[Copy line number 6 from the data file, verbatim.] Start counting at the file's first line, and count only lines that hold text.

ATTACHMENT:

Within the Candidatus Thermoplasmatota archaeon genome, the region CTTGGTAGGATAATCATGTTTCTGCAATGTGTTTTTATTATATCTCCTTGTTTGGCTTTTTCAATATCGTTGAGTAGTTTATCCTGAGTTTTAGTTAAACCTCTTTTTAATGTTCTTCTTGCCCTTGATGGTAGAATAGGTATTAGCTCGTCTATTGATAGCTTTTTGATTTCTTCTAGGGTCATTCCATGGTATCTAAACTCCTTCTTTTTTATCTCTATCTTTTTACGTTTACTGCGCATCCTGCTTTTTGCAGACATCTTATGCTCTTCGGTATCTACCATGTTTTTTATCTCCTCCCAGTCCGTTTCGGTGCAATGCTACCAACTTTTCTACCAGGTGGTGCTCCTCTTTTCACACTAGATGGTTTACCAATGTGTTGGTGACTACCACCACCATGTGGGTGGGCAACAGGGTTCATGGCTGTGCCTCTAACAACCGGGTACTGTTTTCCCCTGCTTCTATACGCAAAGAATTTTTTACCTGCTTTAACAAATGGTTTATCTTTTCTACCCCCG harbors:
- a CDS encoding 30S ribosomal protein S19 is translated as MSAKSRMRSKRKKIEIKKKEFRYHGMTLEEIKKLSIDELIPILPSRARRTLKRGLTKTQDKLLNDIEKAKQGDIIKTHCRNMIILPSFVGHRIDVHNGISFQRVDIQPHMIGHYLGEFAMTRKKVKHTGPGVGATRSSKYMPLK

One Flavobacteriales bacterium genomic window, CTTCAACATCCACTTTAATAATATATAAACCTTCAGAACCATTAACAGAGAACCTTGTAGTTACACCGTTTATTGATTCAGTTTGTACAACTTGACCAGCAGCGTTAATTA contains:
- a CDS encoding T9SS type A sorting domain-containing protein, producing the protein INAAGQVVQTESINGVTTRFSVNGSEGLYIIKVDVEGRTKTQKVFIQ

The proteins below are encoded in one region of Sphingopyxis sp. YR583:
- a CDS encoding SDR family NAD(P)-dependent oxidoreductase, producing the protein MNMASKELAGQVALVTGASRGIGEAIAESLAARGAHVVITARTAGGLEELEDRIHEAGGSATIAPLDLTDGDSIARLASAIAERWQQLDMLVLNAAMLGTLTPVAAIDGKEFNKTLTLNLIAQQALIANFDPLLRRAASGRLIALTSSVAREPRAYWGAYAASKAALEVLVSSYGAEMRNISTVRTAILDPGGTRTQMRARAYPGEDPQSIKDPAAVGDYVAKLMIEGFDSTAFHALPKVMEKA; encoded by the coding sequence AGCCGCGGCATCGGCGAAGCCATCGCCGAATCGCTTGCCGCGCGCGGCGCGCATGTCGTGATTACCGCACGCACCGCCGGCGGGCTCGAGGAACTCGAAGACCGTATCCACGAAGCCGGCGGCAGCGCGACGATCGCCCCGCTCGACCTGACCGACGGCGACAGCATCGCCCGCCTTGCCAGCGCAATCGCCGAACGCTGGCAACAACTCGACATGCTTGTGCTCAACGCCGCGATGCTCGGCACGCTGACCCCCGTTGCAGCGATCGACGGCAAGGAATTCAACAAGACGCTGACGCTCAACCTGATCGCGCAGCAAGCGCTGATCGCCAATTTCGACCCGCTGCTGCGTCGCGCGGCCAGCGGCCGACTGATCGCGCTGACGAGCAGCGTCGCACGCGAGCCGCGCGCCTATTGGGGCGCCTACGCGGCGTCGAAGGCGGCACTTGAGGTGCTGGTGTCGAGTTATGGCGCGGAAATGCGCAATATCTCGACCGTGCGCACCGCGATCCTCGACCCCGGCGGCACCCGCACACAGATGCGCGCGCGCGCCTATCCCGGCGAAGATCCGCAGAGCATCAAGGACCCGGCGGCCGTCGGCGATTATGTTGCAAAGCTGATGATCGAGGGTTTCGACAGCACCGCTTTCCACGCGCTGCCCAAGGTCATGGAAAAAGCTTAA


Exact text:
- a CDS encoding SDR family NAD(P)-dependent oxidoreductase, producing the protein MNMASKELAGQVALVTGASRGIGEAIAESLAARGAHVVITARTAGGLEELEDRIHEAGGSATIAPLDLTDGDSIARLASAIAERWQQLDMLVLNAAMLGTLTPVAAIDGKEFNKTLTLNLIAQQALIANFDPLLRRAASGRLIALTSSVAREPRAYWGAYAASKAALEVLVSSYGAEMRNISTVRTAILDPGGTRTQMRARAYPGEDPQSIKDPAAVGDYVAKLMIEGFDSTAFHALPKVMEKA; encoded by the coding sequence AGCCGCGGCATCGGCGAAGCCATCGCCGAATCGCTTGCCGCGCGCGGCGCGCATGTCGTGATTACCGCACGCACCGCCGGCGGGCTCGAGGAACTCGAAGACCGTATCCACGAAGCCGGCGGCAGCGCGACGATCGCCCCGCTCGACCTGACCGACGGCGACAGCATCGCCCGCCTTGCCAGCGCAATCGCCGAACGCTGGCAACAACTCGACATGCTTGTGCTCAACGCCGCGATGCTCGGCACGCTGACCCCCGTTGCAGCGATCGACGGCAAGGAATTCAACAAGACGCTGACGCTCAACCTGATCGCGCAGCAAGCGCTGATCGCCAATTTCGACCCGCTGCTGCGTCGCGCGGCCAGCGGCCGACTGATCGCGCTGACGAGCAGCGTCGCACGCGAGCCGCGCGCCTATTGGGGCGCCTACGCGGCGTCGAAGGCGGCACTTGAGGTGCTGGTGTCGAGTTATGGCGCGGAAATGCGCAATATCTCGACCGTGCGCACCGCGATCCTCGACCCCGGCGGCACCCGCACACAGATGCGCGCGCGCGCCTATCCCGGCGAAGATCCGCAGAGCATCAAGGACCCGGCGGCCGTCGGCGATTATGTTGCAAAGCTGATGATCGAGGGTTTCGACAGCACCGCTTTCCACGCGCTGCCCAAGGTCATGGAAAAAGCTTAA